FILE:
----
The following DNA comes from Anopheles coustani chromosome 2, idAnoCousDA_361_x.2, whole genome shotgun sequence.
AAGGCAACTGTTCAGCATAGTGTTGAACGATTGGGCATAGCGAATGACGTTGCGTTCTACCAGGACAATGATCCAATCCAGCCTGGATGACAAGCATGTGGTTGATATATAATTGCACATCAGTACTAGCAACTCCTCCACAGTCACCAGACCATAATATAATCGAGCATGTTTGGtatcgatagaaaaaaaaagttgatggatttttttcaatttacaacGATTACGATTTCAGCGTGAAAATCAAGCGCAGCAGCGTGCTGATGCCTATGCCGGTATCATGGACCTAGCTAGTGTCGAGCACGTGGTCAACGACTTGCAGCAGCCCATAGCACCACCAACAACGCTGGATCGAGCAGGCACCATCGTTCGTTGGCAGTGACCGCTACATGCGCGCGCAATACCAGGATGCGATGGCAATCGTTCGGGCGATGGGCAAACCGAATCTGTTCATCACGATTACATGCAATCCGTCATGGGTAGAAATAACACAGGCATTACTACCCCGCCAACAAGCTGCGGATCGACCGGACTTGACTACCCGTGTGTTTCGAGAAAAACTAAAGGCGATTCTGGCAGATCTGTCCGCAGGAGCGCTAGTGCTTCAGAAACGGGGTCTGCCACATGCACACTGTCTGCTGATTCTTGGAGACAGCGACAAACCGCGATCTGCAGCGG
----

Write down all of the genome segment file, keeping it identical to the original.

The following DNA comes from Anopheles coustani chromosome 2, idAnoCousDA_361_x.2, whole genome shotgun sequence.
AAGGCAACTGTTCAGCATAGTGTTGAACGATTGGGCATAGCGAATGACGTTGCGTTCTACCAGGACAATGATCCAATCCAGCCTGGATGACAAGCATGTGGTTGATATATAATTGCACATCAGTACTAGCAACTCCTCCACAGTCACCAGACCATAATATAATCGAGCATGTTTGGtatcgatagaaaaaaaaagttgatggatttttttcaatttacaacGATTACGATTTCAGCGTGAAAATCAAGCGCAGCAGCGTGCTGATGCCTATGCCGGTATCATGGACCTAGCTAGTGTCGAGCACGTGGTCAACGACTTGCAGCAGCCCATAGCACCACCAACAACGCTGGATCGAGCAGGCACCATCGTTCGTTGGCAGTGACCGCTACATGCGCGCGCAATACCAGGATGCGATGGCAATCGTTCGGGCGATGGGCAAACCGAATCTGTTCATCACGATTACATGCAATCCGTCATGGGTAGAAATAACACAGGCATTACTACCCCGCCAACAAGCTGCGGATCGACCGGACTTGACTACCCGTGTGTTTCGAGAAAAACTAAAGGCGATTCTGGCAGATCTGTCCGCAGGAGCGCTAGTGCTTCAGAAACGGGGTCTGCCACATGCACACTGTCTGCTGATTCTTGGAGACAGCGACAAACCGCGATCTGCAGCGG